Smoked duck fat focaccia recipe
By Bri Van Scotter, Wilderness to Table
Impress your friends or partner with this deceptively simple recipe for smoked duck fat focaccia — one of the best ways I know of to put that delicious reserve of duck fat to good use.
Focaccia is an Italian bread that’s been adapted around the world. It’s traditionally made with a generous amount of olive oil, which gives it flavor and texture. In the U.S., focaccia is commonly served alongside soups and pastas, sliced thin for sandwich bread, or topped with fresh ingredients.
In our recipe, we’ll be substituting duck fat for the olive oil to give the bread a unique flavor. We’ll be topping the focaccia with duck prosciutto from your latest hunt, burrata cheese and arugula for fresh ingredients with complementary flavors. It makes for a great shareable appetizer or an indulgent meal for two.
You’ll need a stand mixer with a dough hook to make the process a little easier. If you don’t have a mixer and dough hook, you can still knead your dough the old-fashioned way. Roll up your sleeves, sprinkle flour across your work surface and use the heel of your hand to work the dough. Your goal is to activate the gluten so the bread is ready to hit the smoker. You know you’ve nailed it when you can stretch a small piece of dough so it’s thin enough to see through, like a windowpane, without tearing.
After you’ve kneaded, the focaccia dough will need an hour in a warm spot to rise — what chefs call proofing the dough. Be sure to build in plenty of time so you don’t rush the proofing process. You’ll proof your bread twice: the first time for an hour, and the second time for 20 minutes. That’ll make sure you get a good rise from the focaccia as it bakes, so you end up with a thick bread that’s soft on the inside and slightly crispy on the outside.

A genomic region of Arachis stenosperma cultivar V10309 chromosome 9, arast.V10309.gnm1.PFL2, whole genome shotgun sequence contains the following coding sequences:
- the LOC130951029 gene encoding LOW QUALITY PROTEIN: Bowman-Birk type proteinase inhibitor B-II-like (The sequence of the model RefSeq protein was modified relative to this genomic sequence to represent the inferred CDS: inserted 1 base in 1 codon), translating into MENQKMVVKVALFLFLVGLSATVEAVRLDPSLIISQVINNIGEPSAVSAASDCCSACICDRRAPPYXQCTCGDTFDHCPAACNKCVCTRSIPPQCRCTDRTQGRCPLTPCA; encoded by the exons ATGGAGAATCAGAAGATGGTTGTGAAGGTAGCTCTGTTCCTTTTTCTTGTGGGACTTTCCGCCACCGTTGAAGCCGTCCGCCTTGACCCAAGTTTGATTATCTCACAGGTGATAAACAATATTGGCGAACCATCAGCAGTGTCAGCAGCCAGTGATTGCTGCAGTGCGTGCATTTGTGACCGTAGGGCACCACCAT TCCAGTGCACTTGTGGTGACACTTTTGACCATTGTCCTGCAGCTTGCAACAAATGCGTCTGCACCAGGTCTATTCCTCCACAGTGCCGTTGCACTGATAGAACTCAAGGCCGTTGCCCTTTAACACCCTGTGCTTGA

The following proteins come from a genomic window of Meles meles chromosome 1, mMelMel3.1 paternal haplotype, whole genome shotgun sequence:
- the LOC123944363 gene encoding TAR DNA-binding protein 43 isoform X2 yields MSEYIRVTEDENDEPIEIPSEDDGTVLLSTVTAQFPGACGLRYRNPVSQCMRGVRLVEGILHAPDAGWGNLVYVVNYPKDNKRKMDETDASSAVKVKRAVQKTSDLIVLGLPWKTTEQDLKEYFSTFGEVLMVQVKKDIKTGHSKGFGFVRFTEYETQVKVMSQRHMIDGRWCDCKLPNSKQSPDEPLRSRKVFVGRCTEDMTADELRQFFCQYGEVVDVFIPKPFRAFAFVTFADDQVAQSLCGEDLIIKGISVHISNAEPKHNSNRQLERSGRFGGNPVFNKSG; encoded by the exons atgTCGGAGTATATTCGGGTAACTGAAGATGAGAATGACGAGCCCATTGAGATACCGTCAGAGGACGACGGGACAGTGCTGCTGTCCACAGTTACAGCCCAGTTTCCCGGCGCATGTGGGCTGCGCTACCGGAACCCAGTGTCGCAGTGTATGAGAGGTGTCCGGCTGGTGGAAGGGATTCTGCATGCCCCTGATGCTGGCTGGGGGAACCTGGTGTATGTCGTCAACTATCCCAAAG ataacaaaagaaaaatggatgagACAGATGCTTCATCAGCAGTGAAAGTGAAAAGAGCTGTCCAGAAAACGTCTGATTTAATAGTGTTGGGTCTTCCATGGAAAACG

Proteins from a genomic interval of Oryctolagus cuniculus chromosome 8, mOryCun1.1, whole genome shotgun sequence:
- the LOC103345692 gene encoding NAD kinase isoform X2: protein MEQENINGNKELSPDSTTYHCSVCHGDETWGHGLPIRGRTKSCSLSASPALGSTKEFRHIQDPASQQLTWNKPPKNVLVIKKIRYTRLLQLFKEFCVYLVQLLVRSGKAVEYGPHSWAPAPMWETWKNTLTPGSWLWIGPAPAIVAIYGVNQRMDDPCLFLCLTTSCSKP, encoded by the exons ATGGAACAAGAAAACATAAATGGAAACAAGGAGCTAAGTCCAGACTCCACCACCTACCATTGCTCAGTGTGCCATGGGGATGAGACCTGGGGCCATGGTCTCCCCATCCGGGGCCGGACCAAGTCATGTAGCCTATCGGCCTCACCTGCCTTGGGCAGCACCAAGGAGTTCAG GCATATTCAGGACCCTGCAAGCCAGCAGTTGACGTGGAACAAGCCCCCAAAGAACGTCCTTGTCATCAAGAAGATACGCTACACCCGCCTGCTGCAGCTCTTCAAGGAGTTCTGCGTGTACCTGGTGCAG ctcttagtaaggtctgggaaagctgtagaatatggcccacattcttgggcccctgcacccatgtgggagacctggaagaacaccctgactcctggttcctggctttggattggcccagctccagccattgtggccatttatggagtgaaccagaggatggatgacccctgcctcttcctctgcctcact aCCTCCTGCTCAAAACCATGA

For a classy drink pairing, check your local wine shop’s selection of American wines. You’re looking for a pinot noir from Willamette Valley, a wine-production hot spot in Oregon. Think of it as Napa Valley’s little sister. Willamette Valley is protected from the coastal and desert climates on either side by a pair of mountain ranges, giving it the ideal climate for vineyards. They’ve been perfecting pinot noirs there for more than half a century.
Yield: 8 servings
Prep time: 20 minutes
Proof time: 1 hour 20 minutes
Cook time: 20 minutes
Ingredients for Slayer’s smoked duck fat focaccia recipe
For the focaccia:
- 1 2/3 cup warm water (about 110°F)
- 2 teaspoons honey
- 1 0.25-ounce package active-dry yeast
- 2 cups all-purpose flour
- 1 1/2 cups cake flour
- 1/4 cup of melted duck fat, plus 2 tablespoons reserved
- 2 teaspoons kosher salt
For the toppings:
- Duck prosciutto
- Burrata cheese, sliced
- Pickled red onions
- Pickled mustard seeds
- Balsamic vinegar
How to make smoked duck fat focaccia
- To proof the yeast, first combine the water and honey in the bowl of a stand mixer. Then sprinkle the yeast on top of the water and give it a gentle stir. Let the yeast sit for 5-10 minutes or until the yeast is foamy.
- Attach the dough hook to the mixer, then set the mixer to low speed. Gradually add the all-purpose flour, cake flour and duck fat. Increase the speed to medium-low, then add the salt. Let the dough knead for 5 minutes. If the dough is too sticky, add 2 tablespoons of cake flour.
- Once the dough is kneaded, remove it from the bowl and gently knead into a ball. Grease a large mixing bowl with olive oil or cooking spray. Place the dough in the greased bowl and cover with a clean towel. Place the bowl in a warm location and let the dough rise for about 1 hour, or until it has doubled in size.
- Turn the dough out onto a floured work surface and gently roll it out in a large circle. Then grease a large cast iron pan and place the dough inside. Cover the skillet with a clean towel to proof one more time, for about 20 minutes.
- Preheat a smoker to 400°F.
- Once the dough has finished proofing, place the uncovered skillet on the smoker. Smoke for 20 minutes.
- Remove the skillet from the smoker, then immediately drizzle the reserved melted duck fat over the hot focaccia.
- Add the toppings. Serve your focaccia warm.
Bri Van Scotter is a professional Chef & Pastry Chef who turned into a hunter to source the purest proteins possible. She is creator of Wilderness to Table, a Television Host, Author and a hunter who is on a mission to prove there is more to wild game than grilling a backstrap!